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Desert Wildlife - Birds:

Ladder-backed Woodpecker

Picoides scalaris
Family: Picidae Order: Piciformes Class: Aves


Fairly common yearlong resident in Mojave and Colorado deserts below about 1600 m (5000 ft), rarely to 1900 m (6000 ft), from the vicinity of Walker Pass, Kern Co. and southern Inyo Co. south to Mexico border. Preferred nesting habitats include desert wash, desert riparian, and palm oasis, but also ranges into Joshua tree and occasionally pinyon-juniper (Grinnell and Miller 1944, Garrett and Dunn 1981).


Feeding: Drills for wood-boring beetles and other insects in trees, shrubs, cacti, yucca, agave. Also gleans caterpillars, ants, and other insects from trunks and foliage. Reported to feed occasionally on cactus fruits (Bent 1939, Austin 1976).

Cover: Roosts and nests in snag, dead portion of live tree, shrub or cactus, utility pole, or fence post.

Reproduction: Excavates a cavity about 25 cm (10 in) deep in Joshua tree, flowering stalk of yucca or agave, cottonwood, willow, mesquite; usually 0.6-6 m (2-20 ft) above ground (Bent 1939).

Water: No additional data found, but frequents riparian habitats.

Pattern: Inhabits virtually all desert habitats that provide large shrubs or trees, and suitable sites for nest excavation.


Activity Patterns: Yearlong, diurnal activity.

Seasonal Movements/Migration: None reported.

Home Range: No information found.

Territory: Probably territorial, but no information found.

Reproduction: Usually lays eggs in April and May. Monogamous; incubation about 13 days, by both sexes. Clutch averages 4-5 eggs (range 2-7). Both sexes care for altricial young. Fledging age unknown (Bent 1939, Harrison 1978).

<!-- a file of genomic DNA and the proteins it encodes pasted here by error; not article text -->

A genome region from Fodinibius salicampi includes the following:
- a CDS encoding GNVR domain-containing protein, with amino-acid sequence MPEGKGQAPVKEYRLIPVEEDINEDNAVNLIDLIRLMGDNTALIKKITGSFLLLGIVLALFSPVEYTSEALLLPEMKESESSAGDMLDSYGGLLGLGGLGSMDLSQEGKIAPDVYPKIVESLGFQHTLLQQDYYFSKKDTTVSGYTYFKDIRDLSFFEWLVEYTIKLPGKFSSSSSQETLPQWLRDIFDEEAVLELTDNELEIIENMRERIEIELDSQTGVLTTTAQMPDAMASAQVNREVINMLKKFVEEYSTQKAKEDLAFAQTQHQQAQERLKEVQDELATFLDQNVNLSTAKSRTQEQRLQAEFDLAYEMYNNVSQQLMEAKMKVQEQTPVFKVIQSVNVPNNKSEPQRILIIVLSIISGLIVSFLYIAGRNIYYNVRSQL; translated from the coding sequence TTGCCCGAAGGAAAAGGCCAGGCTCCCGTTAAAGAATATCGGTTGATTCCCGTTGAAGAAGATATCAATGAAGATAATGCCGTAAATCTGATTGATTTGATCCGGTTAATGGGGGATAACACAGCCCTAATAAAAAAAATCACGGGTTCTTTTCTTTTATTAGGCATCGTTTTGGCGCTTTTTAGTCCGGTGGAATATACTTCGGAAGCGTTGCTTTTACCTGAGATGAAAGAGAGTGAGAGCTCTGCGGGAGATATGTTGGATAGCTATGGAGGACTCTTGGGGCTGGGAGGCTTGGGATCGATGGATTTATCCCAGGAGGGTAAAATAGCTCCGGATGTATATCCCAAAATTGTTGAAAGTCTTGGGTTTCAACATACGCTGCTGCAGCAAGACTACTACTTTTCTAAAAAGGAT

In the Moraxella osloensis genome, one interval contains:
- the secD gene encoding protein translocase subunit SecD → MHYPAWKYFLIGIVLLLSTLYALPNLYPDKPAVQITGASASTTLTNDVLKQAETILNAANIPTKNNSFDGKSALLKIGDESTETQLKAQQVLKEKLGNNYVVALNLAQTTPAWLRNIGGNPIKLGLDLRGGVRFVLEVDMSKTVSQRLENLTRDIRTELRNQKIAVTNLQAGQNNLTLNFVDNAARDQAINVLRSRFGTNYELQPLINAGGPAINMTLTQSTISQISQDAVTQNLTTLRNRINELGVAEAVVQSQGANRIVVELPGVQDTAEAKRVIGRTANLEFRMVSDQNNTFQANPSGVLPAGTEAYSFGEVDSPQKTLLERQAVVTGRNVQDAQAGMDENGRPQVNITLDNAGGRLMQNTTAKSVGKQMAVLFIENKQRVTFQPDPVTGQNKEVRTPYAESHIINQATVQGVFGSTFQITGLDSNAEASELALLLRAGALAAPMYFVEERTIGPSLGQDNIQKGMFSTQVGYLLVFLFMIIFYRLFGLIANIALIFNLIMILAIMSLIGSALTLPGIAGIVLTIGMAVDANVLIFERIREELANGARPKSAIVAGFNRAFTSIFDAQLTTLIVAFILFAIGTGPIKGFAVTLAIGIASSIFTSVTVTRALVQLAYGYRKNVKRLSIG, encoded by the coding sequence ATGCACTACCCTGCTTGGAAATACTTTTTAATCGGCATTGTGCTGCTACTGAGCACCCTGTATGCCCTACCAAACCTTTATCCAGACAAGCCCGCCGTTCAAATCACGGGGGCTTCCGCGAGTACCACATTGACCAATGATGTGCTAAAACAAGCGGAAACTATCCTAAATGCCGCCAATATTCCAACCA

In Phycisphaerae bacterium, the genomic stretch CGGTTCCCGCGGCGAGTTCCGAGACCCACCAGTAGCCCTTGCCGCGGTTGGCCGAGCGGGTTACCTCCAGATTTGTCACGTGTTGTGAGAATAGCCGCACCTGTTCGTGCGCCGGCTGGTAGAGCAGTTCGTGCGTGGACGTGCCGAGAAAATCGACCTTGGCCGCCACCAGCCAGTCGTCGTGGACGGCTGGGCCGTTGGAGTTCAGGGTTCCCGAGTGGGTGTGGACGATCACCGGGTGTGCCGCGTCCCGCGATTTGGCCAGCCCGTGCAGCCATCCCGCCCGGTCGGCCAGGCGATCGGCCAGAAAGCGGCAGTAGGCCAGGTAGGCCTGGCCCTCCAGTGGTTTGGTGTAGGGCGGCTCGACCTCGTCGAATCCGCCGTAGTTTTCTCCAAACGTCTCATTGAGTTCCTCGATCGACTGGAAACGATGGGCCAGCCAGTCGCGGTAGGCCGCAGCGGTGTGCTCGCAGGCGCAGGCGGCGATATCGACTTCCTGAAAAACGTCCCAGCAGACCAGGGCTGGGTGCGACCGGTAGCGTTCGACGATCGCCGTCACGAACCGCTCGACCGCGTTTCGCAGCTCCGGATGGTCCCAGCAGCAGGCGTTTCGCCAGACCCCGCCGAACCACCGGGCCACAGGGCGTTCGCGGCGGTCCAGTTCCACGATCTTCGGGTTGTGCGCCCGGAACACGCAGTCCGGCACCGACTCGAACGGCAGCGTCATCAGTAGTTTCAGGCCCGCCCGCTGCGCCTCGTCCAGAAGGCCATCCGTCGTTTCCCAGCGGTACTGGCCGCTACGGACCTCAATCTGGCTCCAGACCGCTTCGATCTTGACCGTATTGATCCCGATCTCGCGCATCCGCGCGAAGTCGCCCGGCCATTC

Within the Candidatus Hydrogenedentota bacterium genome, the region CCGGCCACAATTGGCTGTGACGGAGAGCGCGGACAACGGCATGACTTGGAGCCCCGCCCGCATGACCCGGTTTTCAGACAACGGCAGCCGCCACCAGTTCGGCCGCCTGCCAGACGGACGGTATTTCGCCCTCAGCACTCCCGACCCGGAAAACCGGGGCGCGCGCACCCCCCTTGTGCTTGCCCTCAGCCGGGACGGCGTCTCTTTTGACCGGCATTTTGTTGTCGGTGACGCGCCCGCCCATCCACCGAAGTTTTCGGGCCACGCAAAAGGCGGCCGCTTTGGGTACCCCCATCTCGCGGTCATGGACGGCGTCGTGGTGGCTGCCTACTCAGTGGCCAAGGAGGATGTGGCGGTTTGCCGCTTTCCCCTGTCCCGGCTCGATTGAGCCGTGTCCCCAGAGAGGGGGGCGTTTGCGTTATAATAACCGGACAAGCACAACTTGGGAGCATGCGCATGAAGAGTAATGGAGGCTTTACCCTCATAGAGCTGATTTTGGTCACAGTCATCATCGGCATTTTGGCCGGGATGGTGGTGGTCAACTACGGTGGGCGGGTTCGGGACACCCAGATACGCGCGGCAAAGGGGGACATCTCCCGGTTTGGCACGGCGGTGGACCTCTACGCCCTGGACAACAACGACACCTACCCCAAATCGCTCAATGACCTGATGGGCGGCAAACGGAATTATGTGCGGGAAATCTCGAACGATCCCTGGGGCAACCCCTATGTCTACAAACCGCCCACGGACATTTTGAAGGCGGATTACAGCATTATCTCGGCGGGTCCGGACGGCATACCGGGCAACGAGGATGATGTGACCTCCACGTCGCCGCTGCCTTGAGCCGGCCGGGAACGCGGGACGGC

Niche: Apparently little overlap between sexes in foraging. Female tends to feed higher and on different substrates; male tends to forage more by probing and pecking, female by gleaning (Ehrlich et al. 1988).

Comments: Detailed life history information apparently lacking. Range overlaps marginally with Nuttall's woodpecker.


Austin, G. T. 1976. Sexual and seasonal differences in foraging of ladder-backed woodpeckers. Condor 78:317-323.

Bent, A. C. 1939. Life histories of North American woodpeckers. U.S. Natl. Mus. Bull. 174. 334pp.

Ehrlich, P. R., D. S. Dobkin, and D. Wheye. 1988. The birder's handbook. Simon and Schuster, New York. 785pp.

Garrett, K., and J. Dunn. 1981. Birds of southern California. Los Angeles Audubon Soc. 408pp.

Grinnell, J., and A. H. Miller. 1944. The distribution of the birds of California. Pac. Coast Avifauna No. 27. 608pp.

Harrison, C. 1978. A field guide to the nests, eggs and nestlings of north American birds. W. Collins Sons and Co., Cleveland, OH. 416pp.

Harrison, C. J. O., ed. 1978. Bird families of the world. Harry N. Abrams, Inc., New York. 264pp.

Short, L. L. 1971. Systematics and behavior of some North American woodpeckers, Genus Picoides (Aves). Am. Mus. Nat. Hist. Bull. No. 145. 118pp.

California Department of Fish and Game. California Interagency Wildlife Task Group. 2005. California Wildlife Habitat Relationships version 8.1 personal computer program. Sacramento, California.

Ladder-backed Woodpecker Picoides scalaris

The Ladder-backed Woodpecker is a small woodpecker about 16.5 to 19 cm (6 to 7 inches) in length. It is primarily colored black and white, with a barred pattern on its back and wings resembling the rungs of a ladder. Its rump is speckled with black, as are its cream-colored underparts on the breast and flanks. Southern populations have duskier buff breasts and distinctly smaller bills. Adult males have a red crown patch that is smaller in immatures and lacking in adult females.

The Ladder-backed Woodpecker is fairly common in dry brushy areas and thickets and has a rather large range. The species can be found year-round over the south-western United States (north to extreme southern Nevada and extreme southeastern Colorado), most of Mexico, and locally in Central America as far south as Nicaragua.

Like most other woodpeckers the Ladder-backed Woodpecker bores into tree-trunks with its chisel-like bill to hunt for insects and their larva, but it also feeds on fruit produced by cacti.

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